By Phoebes Garland, Garland & Garland Fashion
The invasion of global chain stores into the Australian market will hit a crescendo this year with the arrival of the Swedish retailer H&M and UNIQLO from Japan, not to mention the aggressive advertising by the likes of Matches.com, Farfetch.com, Net-a-Porter, Neiman Marcus and many others. It leads to the inevitable question: why aren’t Australian retailers fighting back by marketing themselves overseas?
The impact of these new players in the Australian market is already significant, even if it has only just become evident beyond rag traders. It’s early days, but the possible merger of Myer and David Jones, creating an ‘Australian retail champion’, should be seen as a first step in the majors creating a fortress against new market entrants which have untold economies of scale and market power. A retail war is inevitable and Australian retailers will need to carefully choose their battles – early signs are not encouraging.
Witness large retailers arguing against GST-free imports under $1000 ‘til they’re blue in the face. This is the wrong battle. Most consumers who shop overseas do so because the savings are significantly more than the 10 per cent they’re saving on GST, even taking into account (in some cases) absurdly high shipping costs to Australia. By fighting to extend the reach of GST to low-value imported items, Australian retailers aren’t hurting their foreign competition, they’re hurting Australian consumers by making them pay more tax!
Instead of making Australians pay more tax – an odd strategy, you’d think – retailers should utilise their energies into an all-out assault in major newspapers overseas, every overseas website and Google search engines to promote our Australian brands and our Australian retail sites, luring these overseas customers to shop in Australia, at Australian retail sites, selling Australian brands. It would seem a great natural progression for David Jones considering they have pioneered the development of Australian brands and nurtured Australian designers.
While I feel complete empathy for smaller retailers in the mainstream market who may not have large marketing budgets, I can’t help but feel many are not helping themselves in a lot of instances. Every season I hear how concerned they are about online, yet the majority have no Facebook or Instagram accounts, barely check their emails and wonder why business is tough. They are the first to blame online but what about doing something about it?
I well understand the mature customer struggles with purchasing online, and with advancing technology and exact measurements of garments it’s not always impossible to shop online, but working cleverly can overcome these challenges.
In my January piece with David Bush (ex GM of Womenswear, David Jones and now DBC Consulting) he said of mainstream retailers struggling to sell online: “Online retail is not always incremental but it is a gateway for communication to the retailer.”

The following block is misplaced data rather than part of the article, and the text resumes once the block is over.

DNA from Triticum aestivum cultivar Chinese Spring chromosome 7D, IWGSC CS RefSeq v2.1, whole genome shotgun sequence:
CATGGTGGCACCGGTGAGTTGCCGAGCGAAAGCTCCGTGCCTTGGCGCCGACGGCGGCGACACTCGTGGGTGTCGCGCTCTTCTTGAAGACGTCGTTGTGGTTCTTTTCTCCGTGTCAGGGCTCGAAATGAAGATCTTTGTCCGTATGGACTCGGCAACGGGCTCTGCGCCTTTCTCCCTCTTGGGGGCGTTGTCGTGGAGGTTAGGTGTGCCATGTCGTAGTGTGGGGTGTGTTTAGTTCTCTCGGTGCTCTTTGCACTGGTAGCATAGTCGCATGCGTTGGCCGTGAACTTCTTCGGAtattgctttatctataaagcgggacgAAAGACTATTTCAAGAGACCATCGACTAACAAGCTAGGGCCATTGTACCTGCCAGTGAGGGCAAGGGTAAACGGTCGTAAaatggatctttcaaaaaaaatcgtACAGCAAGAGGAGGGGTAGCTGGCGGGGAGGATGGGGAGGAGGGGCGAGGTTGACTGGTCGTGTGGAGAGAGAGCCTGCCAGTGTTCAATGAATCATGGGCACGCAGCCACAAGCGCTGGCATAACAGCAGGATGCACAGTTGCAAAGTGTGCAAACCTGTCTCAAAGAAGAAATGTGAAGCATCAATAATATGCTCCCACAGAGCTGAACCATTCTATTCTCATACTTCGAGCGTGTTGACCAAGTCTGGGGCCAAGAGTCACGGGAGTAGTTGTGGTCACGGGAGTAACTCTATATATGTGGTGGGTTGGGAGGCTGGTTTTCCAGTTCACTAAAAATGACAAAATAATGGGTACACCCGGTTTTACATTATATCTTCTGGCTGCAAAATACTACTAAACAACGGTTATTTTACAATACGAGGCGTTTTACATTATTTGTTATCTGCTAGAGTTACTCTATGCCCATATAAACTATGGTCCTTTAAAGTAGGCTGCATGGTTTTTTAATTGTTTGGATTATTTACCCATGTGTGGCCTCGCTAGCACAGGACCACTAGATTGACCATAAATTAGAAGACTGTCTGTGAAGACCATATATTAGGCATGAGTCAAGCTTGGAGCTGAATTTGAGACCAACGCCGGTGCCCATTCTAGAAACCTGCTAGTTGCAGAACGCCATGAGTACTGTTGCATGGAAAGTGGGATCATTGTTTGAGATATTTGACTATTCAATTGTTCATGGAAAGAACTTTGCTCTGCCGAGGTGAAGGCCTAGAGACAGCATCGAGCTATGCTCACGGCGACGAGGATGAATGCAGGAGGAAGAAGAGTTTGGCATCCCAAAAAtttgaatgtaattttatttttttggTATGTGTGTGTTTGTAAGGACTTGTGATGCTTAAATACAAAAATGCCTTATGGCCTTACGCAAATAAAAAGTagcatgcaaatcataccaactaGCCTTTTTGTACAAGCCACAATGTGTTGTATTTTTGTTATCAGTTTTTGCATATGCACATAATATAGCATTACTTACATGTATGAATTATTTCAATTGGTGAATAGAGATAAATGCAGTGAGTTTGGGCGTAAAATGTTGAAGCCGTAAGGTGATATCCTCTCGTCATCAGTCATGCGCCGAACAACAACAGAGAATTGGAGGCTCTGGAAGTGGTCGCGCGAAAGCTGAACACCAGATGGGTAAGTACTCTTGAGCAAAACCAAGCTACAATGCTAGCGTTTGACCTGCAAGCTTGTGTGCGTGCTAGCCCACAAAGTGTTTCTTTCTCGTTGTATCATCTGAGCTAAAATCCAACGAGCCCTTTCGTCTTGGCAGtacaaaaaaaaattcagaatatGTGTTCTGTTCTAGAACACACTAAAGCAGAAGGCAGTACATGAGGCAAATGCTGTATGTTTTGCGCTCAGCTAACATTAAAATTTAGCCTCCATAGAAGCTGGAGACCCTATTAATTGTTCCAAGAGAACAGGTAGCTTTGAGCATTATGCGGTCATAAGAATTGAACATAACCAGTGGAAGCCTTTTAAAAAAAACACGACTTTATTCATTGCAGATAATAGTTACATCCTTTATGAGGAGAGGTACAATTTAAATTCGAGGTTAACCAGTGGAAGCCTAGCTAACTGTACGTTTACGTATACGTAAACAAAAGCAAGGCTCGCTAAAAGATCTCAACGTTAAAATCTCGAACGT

There is so much smaller retailers can do to fight back and market their business overseas.
For as little as $8.00 a day, you can target worldwide advertising on your Facebook page to increase brand recognition among your target audience. Pinterest is free, as is Instagram. Digital experts have also realised that bespoke solutions are essential for small customers with limited budgets – and a happy customer will come back and become a larger customer. The world is your showroom.
Recently in an independent shop on Chapel Street in Melbourne my phone rang. It was a friend enquiring about my daughter who had to be taken to emergency the night before. I was an interested buyer so I remained on the phone while riffling through a handful of garments, as I didn’t want to leave the store. However, the sales assistant turned to me mid-conversation and said: “Do you really think I want to hear this?”
Offended and shocked by the blatant rudeness, I left without purchasing anything. Upon leaving, I observed the shop: what a mess. No merchandising. Stock was reduced to 70% (probably clearing of samples from a distributor). And, sure enough, no digital presence. No wonder she was angry and jaded. High rents and an inconsistent retail market, which has then resulted in not just bad service, but rude service. I walked away from her shop thinking she has just validated why I shop online.
Phoebes Garland is a Features Writer for EXPOSED Online and co-owns Garland & Garland Fashion with Robert Garland, a leading fashion agency based in Sydney. Phoebe also owns Fashion Initiative an online fashion destination covering business of fashion, fashion, luxury and events. Described as a” Power Agent” by Ragtrader magazine. Between the two of them, Phoebes & Robert Garland have over 50 years sales experience in fashion, publishing and advertising.
Garland & Garland Fashion is a respected leading boutique fashion agency based in Sydney, and they are regularly sought for comment from various media and the fashion industry on business fashion topics, fashion and issues. Phoebes was named as The Ones To Follow In 2014: The Top 20 Fashionista Hot List of 2013.
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